On Wednesday, March 30, two UK Supreme Court (UKSC) judges resigned from their position on the Hong Kong Court of Final Appeal (CFA). In a politicised move that respects neither the sovereignty nor the independence of Hong Kong authorities, British officials blamed the region’s National Security Law, levelling baseless claims of the erosion of freedom and democracy.
President of the UKSC, Robert Reed, and deputy president Patrick Hodge, resigned from their position as non permanent judges on the CFA, with Reed claiming “the judges of the Supreme Court cannot continue to sit in without appearing to endorse an administration which has departed from values of political freedom, and freedom of expression.”
What departure Reed is reffering to here, is made clearer in the statement of British Foreign Secretary Liz Truss. She argues, “We have seen a systematic erosion of liberty and democracy in Hong Kong. Since the National Security Law was imposed, authorities have cracked down on free speech, the free press, and free association.
“The situation has reached a tipping point where it is no longer tenable for British judges to sit on Hong Kong’s leading court, and would risk legitimizing oppression.”
Yet the National Security Law, brought in after months of violence by western-backed ‘pro democracy’ protestors, is not the authoritarian nightmare Truss makes it out to be.
As Communist Party of Britain General Secretary, Rob Griffiths, noted back in 2020, “China’s new security law contains no new powers that do not already have their equivalent in Britain, where they apply to the autonomous countries of Scotland and Wales and can be extended to the Isle of Man and the Channel Isles at the stroke of a secret pen.”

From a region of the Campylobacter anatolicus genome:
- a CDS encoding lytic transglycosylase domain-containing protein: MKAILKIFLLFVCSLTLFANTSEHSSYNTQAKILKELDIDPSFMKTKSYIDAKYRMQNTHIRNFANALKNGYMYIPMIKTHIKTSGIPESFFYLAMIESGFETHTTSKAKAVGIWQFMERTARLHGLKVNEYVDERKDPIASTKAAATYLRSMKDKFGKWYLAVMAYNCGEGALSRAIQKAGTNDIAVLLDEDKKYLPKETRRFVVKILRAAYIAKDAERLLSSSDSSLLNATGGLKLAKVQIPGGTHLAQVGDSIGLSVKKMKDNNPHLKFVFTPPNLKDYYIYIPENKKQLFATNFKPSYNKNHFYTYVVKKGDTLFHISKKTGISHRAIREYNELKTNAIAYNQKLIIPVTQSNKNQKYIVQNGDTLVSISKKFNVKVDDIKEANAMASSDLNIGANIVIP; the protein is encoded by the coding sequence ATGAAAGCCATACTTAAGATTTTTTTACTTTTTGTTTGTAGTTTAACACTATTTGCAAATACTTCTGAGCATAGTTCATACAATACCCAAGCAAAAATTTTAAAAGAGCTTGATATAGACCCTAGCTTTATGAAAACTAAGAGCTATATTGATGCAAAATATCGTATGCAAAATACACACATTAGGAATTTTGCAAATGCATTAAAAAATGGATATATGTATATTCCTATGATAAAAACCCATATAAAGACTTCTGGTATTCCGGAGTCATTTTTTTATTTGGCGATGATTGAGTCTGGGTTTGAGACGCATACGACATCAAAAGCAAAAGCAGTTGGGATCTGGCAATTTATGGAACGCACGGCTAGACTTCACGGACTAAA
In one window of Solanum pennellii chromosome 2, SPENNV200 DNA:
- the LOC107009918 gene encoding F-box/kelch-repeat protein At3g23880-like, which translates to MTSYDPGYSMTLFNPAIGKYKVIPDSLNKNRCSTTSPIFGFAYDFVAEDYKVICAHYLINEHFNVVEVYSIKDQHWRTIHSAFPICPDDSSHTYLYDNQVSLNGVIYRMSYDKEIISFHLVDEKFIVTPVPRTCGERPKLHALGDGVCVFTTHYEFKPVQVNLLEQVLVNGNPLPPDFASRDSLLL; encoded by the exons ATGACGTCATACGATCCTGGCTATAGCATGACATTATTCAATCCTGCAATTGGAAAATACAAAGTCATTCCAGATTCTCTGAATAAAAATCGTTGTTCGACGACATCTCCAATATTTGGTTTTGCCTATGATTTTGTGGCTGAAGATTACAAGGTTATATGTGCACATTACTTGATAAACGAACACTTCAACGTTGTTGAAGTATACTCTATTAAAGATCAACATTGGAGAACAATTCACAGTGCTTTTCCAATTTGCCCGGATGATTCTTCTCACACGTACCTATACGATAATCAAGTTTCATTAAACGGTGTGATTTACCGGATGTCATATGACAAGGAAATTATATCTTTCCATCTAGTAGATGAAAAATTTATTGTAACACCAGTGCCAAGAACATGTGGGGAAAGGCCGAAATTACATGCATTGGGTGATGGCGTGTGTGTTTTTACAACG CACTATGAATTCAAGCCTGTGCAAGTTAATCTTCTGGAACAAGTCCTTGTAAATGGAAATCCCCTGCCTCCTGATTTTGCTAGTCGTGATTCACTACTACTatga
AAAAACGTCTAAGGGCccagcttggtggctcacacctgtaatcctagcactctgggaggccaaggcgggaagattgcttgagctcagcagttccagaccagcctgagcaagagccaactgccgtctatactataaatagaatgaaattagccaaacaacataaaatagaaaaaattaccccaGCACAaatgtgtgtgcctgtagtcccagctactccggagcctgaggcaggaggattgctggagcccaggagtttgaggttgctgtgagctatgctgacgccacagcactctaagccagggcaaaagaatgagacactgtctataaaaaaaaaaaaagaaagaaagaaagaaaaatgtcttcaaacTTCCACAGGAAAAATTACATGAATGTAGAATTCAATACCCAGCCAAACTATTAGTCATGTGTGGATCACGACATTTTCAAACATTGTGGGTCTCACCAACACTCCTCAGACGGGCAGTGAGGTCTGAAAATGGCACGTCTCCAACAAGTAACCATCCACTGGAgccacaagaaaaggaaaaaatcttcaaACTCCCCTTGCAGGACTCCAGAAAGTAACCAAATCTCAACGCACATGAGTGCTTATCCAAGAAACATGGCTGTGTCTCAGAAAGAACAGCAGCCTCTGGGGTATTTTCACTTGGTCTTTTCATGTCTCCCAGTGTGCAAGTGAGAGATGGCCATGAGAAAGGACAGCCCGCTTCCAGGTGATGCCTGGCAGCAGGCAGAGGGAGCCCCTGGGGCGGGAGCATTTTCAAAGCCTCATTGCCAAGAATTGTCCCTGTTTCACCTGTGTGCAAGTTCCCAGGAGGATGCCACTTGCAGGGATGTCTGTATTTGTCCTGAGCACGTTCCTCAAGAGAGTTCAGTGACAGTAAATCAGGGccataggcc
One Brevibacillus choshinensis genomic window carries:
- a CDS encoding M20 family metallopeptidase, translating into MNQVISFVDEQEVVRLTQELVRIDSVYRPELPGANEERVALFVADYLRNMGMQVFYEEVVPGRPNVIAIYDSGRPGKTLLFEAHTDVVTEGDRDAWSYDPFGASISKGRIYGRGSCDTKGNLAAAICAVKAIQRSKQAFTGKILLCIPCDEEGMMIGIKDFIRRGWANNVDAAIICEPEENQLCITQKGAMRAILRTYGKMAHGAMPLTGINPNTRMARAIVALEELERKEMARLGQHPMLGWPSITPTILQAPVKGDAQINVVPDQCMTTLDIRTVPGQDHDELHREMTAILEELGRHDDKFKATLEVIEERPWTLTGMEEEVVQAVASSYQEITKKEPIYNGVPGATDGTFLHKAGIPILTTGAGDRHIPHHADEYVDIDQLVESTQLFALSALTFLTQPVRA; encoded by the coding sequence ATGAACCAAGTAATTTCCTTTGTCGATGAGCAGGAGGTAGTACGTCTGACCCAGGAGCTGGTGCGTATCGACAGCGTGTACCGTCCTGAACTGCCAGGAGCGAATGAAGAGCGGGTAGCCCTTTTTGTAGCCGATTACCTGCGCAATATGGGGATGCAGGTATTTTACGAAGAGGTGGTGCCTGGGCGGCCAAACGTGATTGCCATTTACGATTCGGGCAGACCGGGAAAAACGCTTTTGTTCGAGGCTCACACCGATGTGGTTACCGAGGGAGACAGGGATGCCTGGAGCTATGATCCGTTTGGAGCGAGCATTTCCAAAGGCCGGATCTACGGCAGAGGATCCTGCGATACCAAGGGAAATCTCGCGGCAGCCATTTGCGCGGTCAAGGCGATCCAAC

Not only this, but it is clear from Reed and Truss’ statements that Wednesday’s move is purely politically motivated, with Truss making out as if it is politician’s decision on what is “tenable for British judges”.
Yet it is not the right of the British government to dictate what Supreme Court Justices choose to do, nevermind the judges of a court in another sovereign country. The former calls seriously into question the independence of Britain’s judiciary, and the latter demonstrates a worrying mindset from this country’s government.
Almost 25 years since the return of Hong Kong to China, the British government still looks out with a colonial mindset. Westminster forgets it is not the place of this country to interfere with Hong Kong’s internal affairs.
For Ronny Tong of the Hong Kong Executive Council, “It’s very disappointing that these two British judges easily abandoned their professionalism under political pressure, which also serves as a reminder for us that those foreign judges may not uphold legal standards as they easily yielded to their own national interests”.
There are now 10 overseas non permanent judges on the CFA, 6 of which are British.
Philip English, is a member of the YCL’s Birmingham branch